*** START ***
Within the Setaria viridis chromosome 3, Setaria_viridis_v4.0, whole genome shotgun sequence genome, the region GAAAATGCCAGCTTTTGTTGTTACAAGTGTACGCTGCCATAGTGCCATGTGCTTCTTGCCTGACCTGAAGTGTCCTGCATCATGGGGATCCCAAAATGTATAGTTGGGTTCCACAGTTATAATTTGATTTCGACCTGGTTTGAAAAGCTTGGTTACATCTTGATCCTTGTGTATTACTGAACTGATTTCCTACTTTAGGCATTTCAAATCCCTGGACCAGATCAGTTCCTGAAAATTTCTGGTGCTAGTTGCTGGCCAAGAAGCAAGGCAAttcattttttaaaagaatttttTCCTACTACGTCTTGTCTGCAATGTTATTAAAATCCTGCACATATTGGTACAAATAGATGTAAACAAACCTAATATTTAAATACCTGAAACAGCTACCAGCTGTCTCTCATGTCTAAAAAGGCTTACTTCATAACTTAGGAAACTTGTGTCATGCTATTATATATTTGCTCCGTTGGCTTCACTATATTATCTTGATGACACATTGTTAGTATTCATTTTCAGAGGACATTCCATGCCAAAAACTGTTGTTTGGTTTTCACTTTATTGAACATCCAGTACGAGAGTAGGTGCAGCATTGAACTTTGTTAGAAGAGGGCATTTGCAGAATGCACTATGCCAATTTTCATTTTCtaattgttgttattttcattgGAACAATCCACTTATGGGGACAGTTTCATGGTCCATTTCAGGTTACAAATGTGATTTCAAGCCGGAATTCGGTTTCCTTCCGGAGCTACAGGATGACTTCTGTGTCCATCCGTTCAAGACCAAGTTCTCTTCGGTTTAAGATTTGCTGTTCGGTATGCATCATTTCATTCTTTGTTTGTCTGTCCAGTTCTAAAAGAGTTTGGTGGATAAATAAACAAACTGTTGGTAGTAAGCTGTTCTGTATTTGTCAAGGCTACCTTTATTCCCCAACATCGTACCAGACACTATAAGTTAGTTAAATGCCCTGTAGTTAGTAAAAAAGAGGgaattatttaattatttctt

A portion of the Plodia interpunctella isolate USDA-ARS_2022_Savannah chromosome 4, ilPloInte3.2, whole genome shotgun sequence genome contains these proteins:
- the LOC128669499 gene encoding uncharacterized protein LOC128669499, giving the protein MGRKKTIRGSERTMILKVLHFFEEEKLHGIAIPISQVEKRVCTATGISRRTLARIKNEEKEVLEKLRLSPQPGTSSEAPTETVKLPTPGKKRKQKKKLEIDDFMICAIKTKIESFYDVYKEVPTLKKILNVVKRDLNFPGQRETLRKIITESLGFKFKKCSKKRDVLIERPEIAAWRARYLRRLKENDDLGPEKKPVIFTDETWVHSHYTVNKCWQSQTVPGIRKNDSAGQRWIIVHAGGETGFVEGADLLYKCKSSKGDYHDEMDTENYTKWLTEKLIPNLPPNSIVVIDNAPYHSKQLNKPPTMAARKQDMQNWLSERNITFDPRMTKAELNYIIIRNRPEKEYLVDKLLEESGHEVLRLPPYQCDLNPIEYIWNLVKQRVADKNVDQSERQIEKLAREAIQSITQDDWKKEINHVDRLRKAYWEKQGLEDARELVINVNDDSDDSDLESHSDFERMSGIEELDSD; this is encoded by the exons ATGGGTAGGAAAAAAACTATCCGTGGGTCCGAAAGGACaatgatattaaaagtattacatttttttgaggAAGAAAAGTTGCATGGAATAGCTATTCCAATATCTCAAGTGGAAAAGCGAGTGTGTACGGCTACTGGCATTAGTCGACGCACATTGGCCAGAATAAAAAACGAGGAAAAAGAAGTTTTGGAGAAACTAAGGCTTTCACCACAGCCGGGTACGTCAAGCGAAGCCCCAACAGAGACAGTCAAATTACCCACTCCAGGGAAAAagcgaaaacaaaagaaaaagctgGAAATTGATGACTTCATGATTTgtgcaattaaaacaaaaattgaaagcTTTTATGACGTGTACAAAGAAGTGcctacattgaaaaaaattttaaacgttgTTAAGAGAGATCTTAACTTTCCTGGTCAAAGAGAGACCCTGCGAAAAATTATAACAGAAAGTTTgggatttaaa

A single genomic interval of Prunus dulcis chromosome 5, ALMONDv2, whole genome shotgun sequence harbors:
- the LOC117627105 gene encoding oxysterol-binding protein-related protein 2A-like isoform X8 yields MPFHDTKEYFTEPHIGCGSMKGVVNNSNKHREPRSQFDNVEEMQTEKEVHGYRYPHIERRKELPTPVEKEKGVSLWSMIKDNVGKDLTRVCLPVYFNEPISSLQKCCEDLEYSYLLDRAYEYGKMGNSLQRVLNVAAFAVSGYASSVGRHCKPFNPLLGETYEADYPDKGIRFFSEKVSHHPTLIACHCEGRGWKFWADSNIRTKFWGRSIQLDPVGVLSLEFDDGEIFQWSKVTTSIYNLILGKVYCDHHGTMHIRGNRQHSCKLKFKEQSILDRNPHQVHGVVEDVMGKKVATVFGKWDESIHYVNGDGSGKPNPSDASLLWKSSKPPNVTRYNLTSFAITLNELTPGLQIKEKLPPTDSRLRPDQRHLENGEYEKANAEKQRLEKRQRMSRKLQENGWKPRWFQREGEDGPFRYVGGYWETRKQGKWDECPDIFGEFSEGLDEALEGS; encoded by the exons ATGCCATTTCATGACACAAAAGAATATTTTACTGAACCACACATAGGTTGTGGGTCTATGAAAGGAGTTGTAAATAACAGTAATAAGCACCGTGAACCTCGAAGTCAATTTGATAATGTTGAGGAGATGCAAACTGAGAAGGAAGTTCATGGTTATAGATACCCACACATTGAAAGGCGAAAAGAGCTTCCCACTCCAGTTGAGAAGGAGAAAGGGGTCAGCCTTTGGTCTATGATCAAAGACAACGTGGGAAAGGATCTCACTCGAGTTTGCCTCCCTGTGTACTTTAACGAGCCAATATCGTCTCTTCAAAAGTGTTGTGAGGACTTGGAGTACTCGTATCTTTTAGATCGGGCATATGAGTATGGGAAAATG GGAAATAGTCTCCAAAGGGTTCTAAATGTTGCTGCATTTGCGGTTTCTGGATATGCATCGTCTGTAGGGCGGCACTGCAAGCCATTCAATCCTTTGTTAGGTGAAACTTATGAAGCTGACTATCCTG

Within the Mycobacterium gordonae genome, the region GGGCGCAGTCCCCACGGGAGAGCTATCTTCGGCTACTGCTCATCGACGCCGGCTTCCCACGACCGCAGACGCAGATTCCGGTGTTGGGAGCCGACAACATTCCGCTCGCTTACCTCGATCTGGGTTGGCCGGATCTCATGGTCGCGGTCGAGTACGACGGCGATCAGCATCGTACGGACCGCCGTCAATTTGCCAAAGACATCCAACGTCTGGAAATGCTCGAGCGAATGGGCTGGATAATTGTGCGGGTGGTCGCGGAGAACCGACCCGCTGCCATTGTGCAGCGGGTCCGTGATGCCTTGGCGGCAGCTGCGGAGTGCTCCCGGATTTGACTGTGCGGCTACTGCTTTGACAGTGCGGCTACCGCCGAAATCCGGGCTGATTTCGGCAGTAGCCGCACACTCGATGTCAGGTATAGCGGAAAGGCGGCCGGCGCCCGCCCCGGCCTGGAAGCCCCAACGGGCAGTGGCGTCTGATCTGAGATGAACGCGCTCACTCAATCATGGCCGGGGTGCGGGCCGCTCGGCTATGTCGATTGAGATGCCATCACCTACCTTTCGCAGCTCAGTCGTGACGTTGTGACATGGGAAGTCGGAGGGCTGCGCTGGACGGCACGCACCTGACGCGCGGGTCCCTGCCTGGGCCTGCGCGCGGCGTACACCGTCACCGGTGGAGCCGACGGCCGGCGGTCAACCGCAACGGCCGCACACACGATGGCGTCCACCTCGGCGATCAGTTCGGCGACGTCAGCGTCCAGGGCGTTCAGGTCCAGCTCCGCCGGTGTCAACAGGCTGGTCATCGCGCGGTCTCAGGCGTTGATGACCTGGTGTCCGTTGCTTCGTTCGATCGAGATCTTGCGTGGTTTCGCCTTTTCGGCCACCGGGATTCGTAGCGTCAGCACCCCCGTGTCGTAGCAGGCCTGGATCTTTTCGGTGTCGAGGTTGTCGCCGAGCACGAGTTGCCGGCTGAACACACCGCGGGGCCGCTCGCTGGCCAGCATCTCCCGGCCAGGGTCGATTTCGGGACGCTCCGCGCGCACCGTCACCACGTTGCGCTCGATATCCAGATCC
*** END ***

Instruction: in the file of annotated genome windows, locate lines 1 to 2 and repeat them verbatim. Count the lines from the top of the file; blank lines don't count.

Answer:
Within the Setaria viridis chromosome 3, Setaria_viridis_v4.0, whole genome shotgun sequence genome, the region GAAAATGCCAGCTTTTGTTGTTACAAGTGTACGCTGCCATAGTGCCATGTGCTTCTTGCCTGACCTGAAGTGTCCTGCATCATGGGGATCCCAAAATGTATAGTTGGGTTCCACAGTTATAATTTGATTTCGACCTGGTTTGAAAAGCTTGGTTACATCTTGATCCTTGTGTATTACTGAACTGATTTCCTACTTTAGGCATTTCAAATCCCTGGACCAGATCAGTTCCTGAAAATTTCTGGTGCTAGTTGCTGGCCAAGAAGCAAGGCAAttcattttttaaaagaatttttTCCTACTACGTCTTGTCTGCAATGTTATTAAAATCCTGCACATATTGGTACAAATAGATGTAAACAAACCTAATATTTAAATACCTGAAACAGCTACCAGCTGTCTCTCATGTCTAAAAAGGCTTACTTCATAACTTAGGAAACTTGTGTCATGCTATTATATATTTGCTCCGTTGGCTTCACTATATTATCTTGATGACACATTGTTAGTATTCATTTTCAGAGGACATTCCATGCCAAAAACTGTTGTTTGGTTTTCACTTTATTGAACATCCAGTACGAGAGTAGGTGCAGCATTGAACTTTGTTAGAAGAGGGCATTTGCAGAATGCACTATGCCAATTTTCATTTTCtaattgttgttattttcattgGAACAATCCACTTATGGGGACAGTTTCATGGTCCATTTCAGGTTACAAATGTGATTTCAAGCCGGAATTCGGTTTCCTTCCGGAGCTACAGGATGACTTCTGTGTCCATCCGTTCAAGACCAAGTTCTCTTCGGTTTAAGATTTGCTGTTCGGTATGCATCATTTCATTCTTTGTTTGTCTGTCCAGTTCTAAAAGAGTTTGGTGGATAAATAAACAAACTGTTGGTAGTAAGCTGTTCTGTATTTGTCAAGGCTACCTTTATTCCCCAACATCGTACCAGACACTATAAGTTAGTTAAATGCCCTGTAGTTAGTAAAAAAGAGGgaattatttaattatttctt

A portion of the Plodia interpunctella isolate USDA-ARS_2022_Savannah chromosome 4, ilPloInte3.2, whole genome shotgun sequence genome contains these proteins: